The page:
Casa Texcal is located in Tepoztlán, a mountain town that lies about 80 kilometres south of Mexico City.
The area is home to the ruins of El Tepozteco, an Aztec temple that was built over 600 years ago. The house sits in a residential area on the outskirts of the town centre.
The clients – a married couple with sons and grandchildren – desired a vacation residence that responded to its immediate context, while also favouring views of Cerro Del Tepozteco, a craggy mountain that rises up behind their property.
In response, the architects conceived a two-storey, 483-square-metre home that is T-shaped in plan – a configuration that allows for sight-lines from different vantage points.
"Thinking about these principles, the house was designed in two intersecting warehouse-type volumes, in such a way that all the spaces in the house could have the desired views," said HGR Arquitectos, a studio based in Mexico City.
One of the volumes is gabled, while the other is bar-shaped. At their intersection, the team placed a gravel courtyard with a flowering bauhinia tree.
The open-air space serves as a transitional moment between public and private spaces, according to the team.
Exterior walls are made of brick or concrete and are clad in grey Texcal stone – a locally sourced material that helps tie the home to the landscape.
The front elevation, which faces south, is fairly opaque to provide privacy and to mitigate heat gain. The home opens up in the rear, where it looks toward the mountain.
Inside, the ground level contains public spaces, along with an en-suite bedroom. The upper level encompasses four bedrooms and a family room/study.
One of the home's standout features is a double-height, red oak shelving unit in the living room, which accommodates the clients' books and masks. The mask collection, which they began in 1977, now totals over 270 face coverings from around the globe.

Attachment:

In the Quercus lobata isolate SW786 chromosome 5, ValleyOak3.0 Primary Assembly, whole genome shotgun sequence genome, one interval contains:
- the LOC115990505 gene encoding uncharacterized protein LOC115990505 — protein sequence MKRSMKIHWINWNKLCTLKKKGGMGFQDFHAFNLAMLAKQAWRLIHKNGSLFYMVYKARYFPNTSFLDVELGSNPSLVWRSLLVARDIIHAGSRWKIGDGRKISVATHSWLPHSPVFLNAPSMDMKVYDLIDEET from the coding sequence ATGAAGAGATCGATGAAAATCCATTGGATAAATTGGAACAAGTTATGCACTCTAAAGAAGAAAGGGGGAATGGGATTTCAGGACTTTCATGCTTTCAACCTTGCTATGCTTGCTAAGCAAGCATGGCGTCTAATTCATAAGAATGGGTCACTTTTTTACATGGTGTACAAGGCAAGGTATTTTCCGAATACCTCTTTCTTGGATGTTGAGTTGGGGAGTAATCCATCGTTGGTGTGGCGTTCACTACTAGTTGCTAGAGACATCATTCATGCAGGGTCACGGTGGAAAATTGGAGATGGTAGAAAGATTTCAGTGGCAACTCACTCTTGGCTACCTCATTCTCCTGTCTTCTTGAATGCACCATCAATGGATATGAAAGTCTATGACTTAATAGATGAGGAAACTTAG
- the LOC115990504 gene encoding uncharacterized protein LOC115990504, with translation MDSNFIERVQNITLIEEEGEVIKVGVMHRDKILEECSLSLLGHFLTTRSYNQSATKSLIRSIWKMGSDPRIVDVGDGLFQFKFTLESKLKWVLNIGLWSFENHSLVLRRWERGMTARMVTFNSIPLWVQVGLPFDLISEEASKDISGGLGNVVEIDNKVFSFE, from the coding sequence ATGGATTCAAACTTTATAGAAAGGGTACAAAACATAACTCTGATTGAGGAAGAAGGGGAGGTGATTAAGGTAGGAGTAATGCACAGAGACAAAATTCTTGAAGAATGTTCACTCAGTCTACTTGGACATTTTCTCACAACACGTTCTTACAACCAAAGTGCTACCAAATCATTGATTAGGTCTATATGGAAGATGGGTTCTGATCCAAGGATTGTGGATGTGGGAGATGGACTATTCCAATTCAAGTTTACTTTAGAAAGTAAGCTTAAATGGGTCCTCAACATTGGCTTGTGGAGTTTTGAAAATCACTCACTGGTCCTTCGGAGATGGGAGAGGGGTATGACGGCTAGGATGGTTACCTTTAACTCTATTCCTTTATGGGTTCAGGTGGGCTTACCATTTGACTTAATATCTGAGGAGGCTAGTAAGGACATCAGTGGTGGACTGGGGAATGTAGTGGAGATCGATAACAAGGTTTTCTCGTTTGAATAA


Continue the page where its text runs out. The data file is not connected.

A ladder provides access to the upper portion of the bookcase, where the team installed a deck that rests on steel beams.
Opposite the shelving is a glazed wall with steel framing. The tall window ushers in natural light while providing a strong connection to the outdoors.
Between the dining room and kitchen are wooden shutters that slide open and closed. Granite countertops, oak cabinets and a tile backsplash are found in the cooking area.
Glazed doors lead to a covered patio, and beyond it, a grassy lawn.
"The large terrace serves as a connection between the interior and the exterior, allowing the house to be cooled without letting so much heat pass through," the team said.
The architects note that while the home was designed as a vacation dwelling, it has been used nearly full-time during the coronavirus pandemic.
Founded in 2009, HGR Arquitectos has completed a number of residential projects, including an apartment building in Mexico City that is made of orange brick, and another housing block that is arranged around a circular, Japanese-style garden.
Photography is by Diana Arnau.
Architect: Marcos Hagerman, HGR Arquitectos
Development: Ciudad Vertical
Landscape design: Ambiente Arquitectos
Executive drawing: Rodrigo Durán
Structural design: Mata Y Triana
Engineering consultants: zMP Instalaciones